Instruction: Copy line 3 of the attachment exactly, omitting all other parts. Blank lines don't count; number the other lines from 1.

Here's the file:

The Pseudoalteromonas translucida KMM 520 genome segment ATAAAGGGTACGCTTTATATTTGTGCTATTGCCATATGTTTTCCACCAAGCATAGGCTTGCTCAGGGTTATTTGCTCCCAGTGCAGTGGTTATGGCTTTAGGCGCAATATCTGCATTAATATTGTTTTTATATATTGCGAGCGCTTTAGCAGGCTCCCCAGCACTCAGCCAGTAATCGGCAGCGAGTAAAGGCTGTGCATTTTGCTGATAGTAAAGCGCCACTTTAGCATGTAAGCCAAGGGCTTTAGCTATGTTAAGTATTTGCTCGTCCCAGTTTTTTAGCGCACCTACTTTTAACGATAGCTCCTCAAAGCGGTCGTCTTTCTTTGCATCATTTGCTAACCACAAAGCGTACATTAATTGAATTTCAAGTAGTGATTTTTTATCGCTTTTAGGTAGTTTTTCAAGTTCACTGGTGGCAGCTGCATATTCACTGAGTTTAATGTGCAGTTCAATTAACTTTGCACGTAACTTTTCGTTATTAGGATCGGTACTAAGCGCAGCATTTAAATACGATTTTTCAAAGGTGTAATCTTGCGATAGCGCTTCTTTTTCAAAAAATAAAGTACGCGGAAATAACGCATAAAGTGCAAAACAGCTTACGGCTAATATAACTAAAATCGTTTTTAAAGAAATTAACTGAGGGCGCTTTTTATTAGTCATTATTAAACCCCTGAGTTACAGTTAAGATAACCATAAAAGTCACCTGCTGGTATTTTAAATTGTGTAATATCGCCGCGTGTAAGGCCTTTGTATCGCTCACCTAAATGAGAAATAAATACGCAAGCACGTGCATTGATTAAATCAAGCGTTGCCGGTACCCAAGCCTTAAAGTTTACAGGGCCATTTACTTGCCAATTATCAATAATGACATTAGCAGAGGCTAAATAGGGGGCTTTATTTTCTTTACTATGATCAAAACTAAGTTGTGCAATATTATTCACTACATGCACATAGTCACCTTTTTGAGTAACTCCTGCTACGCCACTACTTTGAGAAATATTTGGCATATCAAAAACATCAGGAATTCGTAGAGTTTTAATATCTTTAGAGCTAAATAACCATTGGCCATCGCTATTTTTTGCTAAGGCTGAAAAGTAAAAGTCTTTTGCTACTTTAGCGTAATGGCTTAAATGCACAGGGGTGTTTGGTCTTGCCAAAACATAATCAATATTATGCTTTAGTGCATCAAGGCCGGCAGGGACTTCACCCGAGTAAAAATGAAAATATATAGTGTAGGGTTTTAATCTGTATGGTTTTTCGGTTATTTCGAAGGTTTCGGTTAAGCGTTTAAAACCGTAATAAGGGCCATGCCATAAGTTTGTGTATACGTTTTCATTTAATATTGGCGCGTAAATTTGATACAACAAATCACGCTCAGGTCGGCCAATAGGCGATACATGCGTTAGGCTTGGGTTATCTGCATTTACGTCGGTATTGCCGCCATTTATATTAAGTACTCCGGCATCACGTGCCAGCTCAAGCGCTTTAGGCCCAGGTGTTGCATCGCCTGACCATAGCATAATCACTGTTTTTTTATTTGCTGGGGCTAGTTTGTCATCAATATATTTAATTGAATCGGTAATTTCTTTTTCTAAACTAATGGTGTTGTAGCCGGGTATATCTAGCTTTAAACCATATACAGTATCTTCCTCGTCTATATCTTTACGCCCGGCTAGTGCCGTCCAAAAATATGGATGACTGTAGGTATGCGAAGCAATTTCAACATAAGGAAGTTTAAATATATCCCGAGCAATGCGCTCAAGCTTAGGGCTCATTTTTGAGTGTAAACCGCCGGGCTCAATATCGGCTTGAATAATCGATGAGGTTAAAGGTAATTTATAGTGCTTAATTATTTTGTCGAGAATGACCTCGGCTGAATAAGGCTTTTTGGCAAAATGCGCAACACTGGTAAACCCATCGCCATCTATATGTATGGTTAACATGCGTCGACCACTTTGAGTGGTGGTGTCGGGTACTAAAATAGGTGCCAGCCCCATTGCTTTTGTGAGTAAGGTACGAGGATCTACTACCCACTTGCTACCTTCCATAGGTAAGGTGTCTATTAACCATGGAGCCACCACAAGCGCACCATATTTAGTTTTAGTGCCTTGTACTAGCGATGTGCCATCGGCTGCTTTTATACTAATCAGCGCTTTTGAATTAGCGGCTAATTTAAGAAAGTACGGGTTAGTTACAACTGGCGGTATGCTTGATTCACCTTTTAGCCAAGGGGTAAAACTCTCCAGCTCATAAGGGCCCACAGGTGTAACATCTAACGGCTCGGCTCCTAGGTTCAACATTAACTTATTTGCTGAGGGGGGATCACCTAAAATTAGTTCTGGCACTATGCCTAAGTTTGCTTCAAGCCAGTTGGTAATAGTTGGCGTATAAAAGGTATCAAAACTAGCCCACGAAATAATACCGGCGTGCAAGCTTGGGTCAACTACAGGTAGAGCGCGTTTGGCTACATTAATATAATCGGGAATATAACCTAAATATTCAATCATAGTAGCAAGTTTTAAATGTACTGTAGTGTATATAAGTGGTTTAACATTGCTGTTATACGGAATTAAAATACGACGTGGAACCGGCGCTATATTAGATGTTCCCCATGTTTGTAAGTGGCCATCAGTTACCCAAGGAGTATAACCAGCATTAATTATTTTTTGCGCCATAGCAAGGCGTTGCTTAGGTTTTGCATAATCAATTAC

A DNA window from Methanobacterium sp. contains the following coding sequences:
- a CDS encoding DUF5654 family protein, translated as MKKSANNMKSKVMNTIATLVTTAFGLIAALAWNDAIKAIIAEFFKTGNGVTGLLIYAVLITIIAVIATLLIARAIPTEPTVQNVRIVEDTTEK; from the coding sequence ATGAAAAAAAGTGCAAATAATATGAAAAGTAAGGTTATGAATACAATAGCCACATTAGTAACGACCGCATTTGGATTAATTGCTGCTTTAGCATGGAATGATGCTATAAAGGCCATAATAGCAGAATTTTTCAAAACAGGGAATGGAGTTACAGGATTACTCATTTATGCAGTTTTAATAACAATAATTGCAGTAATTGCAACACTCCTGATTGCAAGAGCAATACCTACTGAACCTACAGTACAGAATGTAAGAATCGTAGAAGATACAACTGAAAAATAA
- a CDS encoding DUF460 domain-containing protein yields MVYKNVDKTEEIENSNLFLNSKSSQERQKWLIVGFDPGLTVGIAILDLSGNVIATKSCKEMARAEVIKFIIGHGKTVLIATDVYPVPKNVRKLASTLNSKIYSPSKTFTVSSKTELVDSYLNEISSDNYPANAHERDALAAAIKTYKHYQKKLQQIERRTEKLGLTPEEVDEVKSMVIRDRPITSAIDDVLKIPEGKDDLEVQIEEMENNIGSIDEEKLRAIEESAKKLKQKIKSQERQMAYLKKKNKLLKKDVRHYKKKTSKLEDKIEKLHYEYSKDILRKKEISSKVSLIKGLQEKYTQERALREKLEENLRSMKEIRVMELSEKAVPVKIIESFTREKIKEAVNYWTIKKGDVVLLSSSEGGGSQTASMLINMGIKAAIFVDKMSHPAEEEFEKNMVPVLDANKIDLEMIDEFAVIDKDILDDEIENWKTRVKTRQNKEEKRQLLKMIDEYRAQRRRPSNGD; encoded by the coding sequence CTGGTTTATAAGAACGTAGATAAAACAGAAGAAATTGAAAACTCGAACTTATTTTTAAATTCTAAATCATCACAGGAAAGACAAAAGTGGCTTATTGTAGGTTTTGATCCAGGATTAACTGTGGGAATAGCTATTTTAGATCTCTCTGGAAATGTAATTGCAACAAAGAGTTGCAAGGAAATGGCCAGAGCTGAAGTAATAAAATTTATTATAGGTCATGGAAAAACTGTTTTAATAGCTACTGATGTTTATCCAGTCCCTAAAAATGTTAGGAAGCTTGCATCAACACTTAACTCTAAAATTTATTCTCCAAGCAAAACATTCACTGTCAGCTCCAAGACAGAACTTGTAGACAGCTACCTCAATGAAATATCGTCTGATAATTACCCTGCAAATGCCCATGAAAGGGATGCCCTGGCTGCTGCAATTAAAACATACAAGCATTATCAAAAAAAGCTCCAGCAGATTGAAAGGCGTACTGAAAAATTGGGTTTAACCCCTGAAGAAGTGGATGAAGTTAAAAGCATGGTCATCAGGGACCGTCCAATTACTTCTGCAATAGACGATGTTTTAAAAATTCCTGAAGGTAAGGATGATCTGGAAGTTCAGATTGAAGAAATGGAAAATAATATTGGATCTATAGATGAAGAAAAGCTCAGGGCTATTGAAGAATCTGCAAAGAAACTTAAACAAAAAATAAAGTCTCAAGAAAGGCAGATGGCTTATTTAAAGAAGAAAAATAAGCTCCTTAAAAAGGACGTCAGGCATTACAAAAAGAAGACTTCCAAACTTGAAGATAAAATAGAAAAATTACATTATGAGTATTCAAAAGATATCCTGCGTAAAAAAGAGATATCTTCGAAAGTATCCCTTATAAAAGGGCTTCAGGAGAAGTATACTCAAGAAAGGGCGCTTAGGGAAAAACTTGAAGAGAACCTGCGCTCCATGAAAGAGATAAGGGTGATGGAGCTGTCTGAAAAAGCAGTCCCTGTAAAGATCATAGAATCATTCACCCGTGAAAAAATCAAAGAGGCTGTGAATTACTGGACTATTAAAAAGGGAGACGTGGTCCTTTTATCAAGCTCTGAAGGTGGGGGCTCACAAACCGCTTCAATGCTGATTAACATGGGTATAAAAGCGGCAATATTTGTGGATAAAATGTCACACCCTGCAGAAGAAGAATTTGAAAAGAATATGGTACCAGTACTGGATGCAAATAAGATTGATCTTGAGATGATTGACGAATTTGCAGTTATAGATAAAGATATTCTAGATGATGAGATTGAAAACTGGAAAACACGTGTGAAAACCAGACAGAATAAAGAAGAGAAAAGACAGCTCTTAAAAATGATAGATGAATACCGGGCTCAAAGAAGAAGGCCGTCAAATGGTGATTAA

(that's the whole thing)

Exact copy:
- a CDS encoding DUF5654 family protein, translated as MKKSANNMKSKVMNTIATLVTTAFGLIAALAWNDAIKAIIAEFFKTGNGVTGLLIYAVLITIIAVIATLLIARAIPTEPTVQNVRIVEDTTEK; from the coding sequence ATGAAAAAAAGTGCAAATAATATGAAAAGTAAGGTTATGAATACAATAGCCACATTAGTAACGACCGCATTTGGATTAATTGCTGCTTTAGCATGGAATGATGCTATAAAGGCCATAATAGCAGAATTTTTCAAAACAGGGAATGGAGTTACAGGATTACTCATTTATGCAGTTTTAATAACAATAATTGCAGTAATTGCAACACTCCTGATTGCAAGAGCAATACCTACTGAACCTACAGTACAGAATGTAAGAATCGTAGAAGATACAACTGAAAAATAA